Sunday, May 30, 2010

Back from the beach, Zabaglione cheesecake, and Indulge summer edition

Today I got back from the beach, it's always good to walk in to my own home.  It's really home sweet home.  My family loved the time we spent at the beach, the location of where we stayed was perfect.  Siletz Bay is a quiet place to have a weekend getaway that my husband said that we should go back more often to the area to explore it.  I'm all for it!  My husband had a great birthday celebration, it's the way he'd like it, just us and his best friends.  My son also had a blast, I let him stayed up late for two nights, way up late, but he amazingly could sleep with the noises the other two boys made.  After two nights of late night sleep, too much laughs, food, and walking around the beaches, I'm ready for a quiet week.  Unfortunately, this week till the third week of June, mine would be busy.  I'm ready to spill an introduction of what my life would be in the next few months.

Early on this year, I was approached by the editor of Indulge magazine.  Indulge is an online publication from Zupan's grocery store, which is a locally owned in Oregon.  To my surprise, she liked what she saw and read in my old blog.  I was asked if I wanted to write for them for the summer edition, recipes and photos, the whole work.  I could hardly believe my ears, me?  I was starting to know my way around photographing food, to make it the way I wanted it to represent my style.   But I'm still making mistake and thus, still learning with each photo I make for my blog.  Of course, I then said yes :)  Why would I want to pass this opportunity?  If I screw up, then the worst thing that'd happen was that she'd say no.  My first assignment was making pizza, complete with the dough and basic tomato sauce recipes, along with three pizza recipes and an introduction.  This week the magazine is up and running, looking at the recipes and my name on them make me feel so proud of myself, so relieve that finally someone pays notice, so happy that I could cry any time I see my name in it.  Ever to correct myself though, I still think that I could do better with the photos, which I would do it on the next issue :)  The link for the magazine could be accessed here by clicking on the image.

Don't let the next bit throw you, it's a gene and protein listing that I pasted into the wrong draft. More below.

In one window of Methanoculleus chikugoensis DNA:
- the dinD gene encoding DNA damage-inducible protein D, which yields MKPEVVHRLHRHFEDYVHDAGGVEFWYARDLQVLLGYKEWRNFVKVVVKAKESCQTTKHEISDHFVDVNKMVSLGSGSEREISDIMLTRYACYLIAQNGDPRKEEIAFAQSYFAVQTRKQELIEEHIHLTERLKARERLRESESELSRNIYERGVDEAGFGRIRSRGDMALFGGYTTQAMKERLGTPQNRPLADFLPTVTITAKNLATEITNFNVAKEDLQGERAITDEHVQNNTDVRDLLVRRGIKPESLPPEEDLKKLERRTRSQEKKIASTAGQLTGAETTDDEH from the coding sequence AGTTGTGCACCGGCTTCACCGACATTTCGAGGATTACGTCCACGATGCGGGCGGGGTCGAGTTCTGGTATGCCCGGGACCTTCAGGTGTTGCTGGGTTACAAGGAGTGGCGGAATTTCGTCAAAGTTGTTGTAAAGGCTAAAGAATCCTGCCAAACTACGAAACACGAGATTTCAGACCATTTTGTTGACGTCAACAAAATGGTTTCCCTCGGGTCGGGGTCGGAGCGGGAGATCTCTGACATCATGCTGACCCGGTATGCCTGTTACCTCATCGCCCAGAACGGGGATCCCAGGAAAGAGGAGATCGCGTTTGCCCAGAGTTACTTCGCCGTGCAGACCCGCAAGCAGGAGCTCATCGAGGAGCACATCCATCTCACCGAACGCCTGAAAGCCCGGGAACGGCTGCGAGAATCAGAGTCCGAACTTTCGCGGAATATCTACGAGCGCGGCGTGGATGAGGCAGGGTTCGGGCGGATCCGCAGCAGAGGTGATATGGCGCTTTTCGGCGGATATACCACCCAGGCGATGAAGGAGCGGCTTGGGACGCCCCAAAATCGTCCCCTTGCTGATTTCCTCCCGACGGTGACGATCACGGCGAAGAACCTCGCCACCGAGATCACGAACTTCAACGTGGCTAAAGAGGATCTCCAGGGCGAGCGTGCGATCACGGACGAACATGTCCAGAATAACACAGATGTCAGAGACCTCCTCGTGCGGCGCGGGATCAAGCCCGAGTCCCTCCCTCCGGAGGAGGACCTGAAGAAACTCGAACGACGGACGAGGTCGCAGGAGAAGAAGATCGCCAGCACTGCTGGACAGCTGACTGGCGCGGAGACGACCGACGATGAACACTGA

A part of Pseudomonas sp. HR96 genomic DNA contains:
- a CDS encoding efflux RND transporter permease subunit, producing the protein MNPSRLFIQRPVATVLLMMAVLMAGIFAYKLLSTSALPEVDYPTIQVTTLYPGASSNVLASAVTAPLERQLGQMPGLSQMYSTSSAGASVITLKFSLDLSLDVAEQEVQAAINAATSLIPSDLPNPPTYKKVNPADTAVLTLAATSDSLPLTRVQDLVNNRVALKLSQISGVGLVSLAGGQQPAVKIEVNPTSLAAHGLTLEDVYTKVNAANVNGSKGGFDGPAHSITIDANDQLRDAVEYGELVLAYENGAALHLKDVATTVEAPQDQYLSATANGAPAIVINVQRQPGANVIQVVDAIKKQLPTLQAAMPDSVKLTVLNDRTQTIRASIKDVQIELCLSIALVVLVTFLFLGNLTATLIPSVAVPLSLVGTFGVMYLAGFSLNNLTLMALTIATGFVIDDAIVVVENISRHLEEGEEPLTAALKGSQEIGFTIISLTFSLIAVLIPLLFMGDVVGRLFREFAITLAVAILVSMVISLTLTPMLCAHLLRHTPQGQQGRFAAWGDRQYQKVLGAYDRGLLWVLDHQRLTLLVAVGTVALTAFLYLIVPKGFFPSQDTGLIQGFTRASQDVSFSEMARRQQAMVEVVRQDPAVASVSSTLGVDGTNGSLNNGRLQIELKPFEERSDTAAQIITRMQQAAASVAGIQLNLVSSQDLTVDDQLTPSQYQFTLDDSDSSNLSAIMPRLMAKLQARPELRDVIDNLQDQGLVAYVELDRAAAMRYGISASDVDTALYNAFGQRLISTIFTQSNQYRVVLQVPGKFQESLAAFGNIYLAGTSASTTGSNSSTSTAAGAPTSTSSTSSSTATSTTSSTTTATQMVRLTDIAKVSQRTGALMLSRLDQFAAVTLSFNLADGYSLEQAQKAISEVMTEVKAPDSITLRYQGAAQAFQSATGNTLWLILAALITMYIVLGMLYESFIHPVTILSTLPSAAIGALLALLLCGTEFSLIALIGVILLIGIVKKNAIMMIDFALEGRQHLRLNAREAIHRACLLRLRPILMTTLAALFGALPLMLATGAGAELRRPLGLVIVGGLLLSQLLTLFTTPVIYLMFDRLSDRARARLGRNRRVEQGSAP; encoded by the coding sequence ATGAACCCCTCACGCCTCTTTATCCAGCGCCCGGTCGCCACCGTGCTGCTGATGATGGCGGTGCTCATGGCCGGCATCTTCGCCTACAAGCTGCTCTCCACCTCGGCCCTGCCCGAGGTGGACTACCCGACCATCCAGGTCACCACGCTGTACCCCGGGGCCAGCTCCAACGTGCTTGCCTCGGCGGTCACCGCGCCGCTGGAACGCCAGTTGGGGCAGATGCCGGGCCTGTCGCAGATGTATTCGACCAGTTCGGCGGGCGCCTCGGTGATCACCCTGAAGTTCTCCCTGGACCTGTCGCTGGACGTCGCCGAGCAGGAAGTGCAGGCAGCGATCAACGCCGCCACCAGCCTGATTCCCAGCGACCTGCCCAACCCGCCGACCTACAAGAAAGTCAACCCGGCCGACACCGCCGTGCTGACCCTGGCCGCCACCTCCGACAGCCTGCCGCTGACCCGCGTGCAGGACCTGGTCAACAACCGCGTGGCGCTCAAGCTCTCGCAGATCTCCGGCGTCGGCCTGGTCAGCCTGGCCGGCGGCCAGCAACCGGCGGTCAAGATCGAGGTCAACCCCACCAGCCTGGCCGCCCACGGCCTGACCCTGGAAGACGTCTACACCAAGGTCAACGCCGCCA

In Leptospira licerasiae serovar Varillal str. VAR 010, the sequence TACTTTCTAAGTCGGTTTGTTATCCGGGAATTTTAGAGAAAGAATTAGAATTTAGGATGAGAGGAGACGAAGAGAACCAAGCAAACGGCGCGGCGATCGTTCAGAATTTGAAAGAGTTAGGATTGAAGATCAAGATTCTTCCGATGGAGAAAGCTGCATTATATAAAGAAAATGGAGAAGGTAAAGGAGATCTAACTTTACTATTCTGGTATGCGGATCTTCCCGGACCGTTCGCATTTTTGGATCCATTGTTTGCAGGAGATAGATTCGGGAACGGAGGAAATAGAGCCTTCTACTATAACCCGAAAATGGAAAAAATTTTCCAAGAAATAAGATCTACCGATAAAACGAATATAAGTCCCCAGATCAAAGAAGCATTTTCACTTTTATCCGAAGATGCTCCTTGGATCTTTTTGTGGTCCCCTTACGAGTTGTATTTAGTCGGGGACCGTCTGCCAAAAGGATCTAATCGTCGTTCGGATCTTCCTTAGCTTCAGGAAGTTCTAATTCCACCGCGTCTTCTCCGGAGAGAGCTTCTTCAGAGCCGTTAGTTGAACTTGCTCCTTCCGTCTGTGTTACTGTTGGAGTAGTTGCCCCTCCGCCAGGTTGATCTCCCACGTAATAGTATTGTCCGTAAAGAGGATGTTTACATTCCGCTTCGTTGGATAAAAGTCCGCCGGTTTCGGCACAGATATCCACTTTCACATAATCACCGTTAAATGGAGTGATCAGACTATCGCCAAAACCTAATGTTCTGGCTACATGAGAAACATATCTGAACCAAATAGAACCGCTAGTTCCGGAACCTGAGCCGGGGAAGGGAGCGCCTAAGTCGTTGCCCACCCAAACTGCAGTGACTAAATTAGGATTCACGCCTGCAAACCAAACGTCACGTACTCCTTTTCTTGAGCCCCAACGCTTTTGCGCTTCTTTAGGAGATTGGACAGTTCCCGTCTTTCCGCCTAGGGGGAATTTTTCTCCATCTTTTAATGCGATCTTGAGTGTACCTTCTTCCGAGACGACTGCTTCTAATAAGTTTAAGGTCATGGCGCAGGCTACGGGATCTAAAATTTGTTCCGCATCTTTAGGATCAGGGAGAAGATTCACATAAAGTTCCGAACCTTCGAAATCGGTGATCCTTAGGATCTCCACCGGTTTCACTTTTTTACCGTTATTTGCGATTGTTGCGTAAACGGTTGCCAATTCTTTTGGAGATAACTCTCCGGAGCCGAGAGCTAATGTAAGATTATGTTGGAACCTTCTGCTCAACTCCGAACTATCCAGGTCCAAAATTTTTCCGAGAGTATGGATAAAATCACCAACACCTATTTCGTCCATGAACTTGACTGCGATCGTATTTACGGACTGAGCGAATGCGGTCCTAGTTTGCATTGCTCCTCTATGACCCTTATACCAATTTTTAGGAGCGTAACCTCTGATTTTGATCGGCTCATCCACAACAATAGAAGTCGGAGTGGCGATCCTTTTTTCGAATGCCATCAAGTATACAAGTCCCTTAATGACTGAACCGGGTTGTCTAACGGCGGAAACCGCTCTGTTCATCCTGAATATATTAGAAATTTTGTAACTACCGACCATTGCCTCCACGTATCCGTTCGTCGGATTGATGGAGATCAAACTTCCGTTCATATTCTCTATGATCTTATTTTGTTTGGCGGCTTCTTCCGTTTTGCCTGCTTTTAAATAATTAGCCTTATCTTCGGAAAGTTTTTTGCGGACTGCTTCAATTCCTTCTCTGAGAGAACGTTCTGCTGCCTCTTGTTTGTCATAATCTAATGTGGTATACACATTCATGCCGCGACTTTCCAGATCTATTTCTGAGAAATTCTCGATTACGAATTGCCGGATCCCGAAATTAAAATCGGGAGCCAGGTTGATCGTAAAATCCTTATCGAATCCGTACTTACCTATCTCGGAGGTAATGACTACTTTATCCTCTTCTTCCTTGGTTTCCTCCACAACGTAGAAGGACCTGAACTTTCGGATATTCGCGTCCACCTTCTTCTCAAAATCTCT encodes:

So, what's next for me?  I'm going to do some other shoots they asked me to do and also a few recipes to make and photos to shoot; all has to be done before I'm going for my vacation towards the end of June.  I'm feeling a bit overwhelmed, no surprise there.  Not since I graduated from college that I have to do something that has dateline, this is one of the thing that I have to get used to.  I'm pretty good at pacing myself and I hate to procrastinate so finishing early is no problem for me.  It's the execution and photo shoots that still get me doubting myself.  Plus, imagine finding fresh produce many months ahead before the intended season arrives, it's not easy to find.  I'm praying that one thing that I need to make will be available within the next two weeks, or I'll be toast!

Leaving that thinking for a while, I will share a cheesecake recipe that I tried a while back.  No, this was not something I made for my wedding anniversary; I didn't have time to make one myself but my friend bought us a cake to beach for us to enjoy.  I just need to write it down right now before time is running out for me.  This cheesecake was so good with cherry kirsch sauce or chocolate fudge buttercream.  To make cherry kirsch sauce, simply simmer 1 cup of cherry juice from jarred sour cherries along with 2 cups of the cherries.  Add 1/2 cup of sugar and 1/2 cup of kirsch, cook until the syrup becomes thick and reduced to about 1/2 cup.  Voilà, you'll have cherry-kirsch sauce good enough to eat with every slice of cheesecake.  The other thing that was good paired with the cheesecake was truffle fudge topping which I will share here too.

Zabaglione Cheesecake

Makes 12 to 16 bars

For the crust:

2 1/2 cups almond biscotti crumbs

1/2 cup unsalted butter, melted

For the filling:

2 packages (8 oz. each) cream cheese, softened

1 lb mascarpone cheese

3/4 cup granulated sugar

1/4 cup all-purpose flour

3 eggs

2 egg yolks

1/4 cup Marsala wine

2 teaspoon vanilla extract

To make the crust: Line a 13- x 9-inch pan with aluminum foil and grease the foil with butter.  In a bowl, combine biscotti crumbs and butter.  Press into bottom of prepared pan and freeze.

To make the filling: In a mixer bowl fitted with paddle attachment, beat cream cheese, mascarpone cheese, sugar and flour until very smooth, for 3 minutes.  Add whole eggs and egg yolks, one at a time, beating after each addition.  Mix in wine and vanilla.  Preheat the oven to 325 degrees F.

Pour over the frozen crust, smoothing out to sides of pan.  Bake in a preheated oven until top is light brown and center has a slight jiggle to it, 45 to 55 minutes.  Let cool in pan on a wire rack for 2 hours.  cover with plastic wrap and refrigerate for at least 6 hours before cutting into bars.  Serve with cherry-kirsch sauce or truffle fudge frosting with lots of chocolate shavings.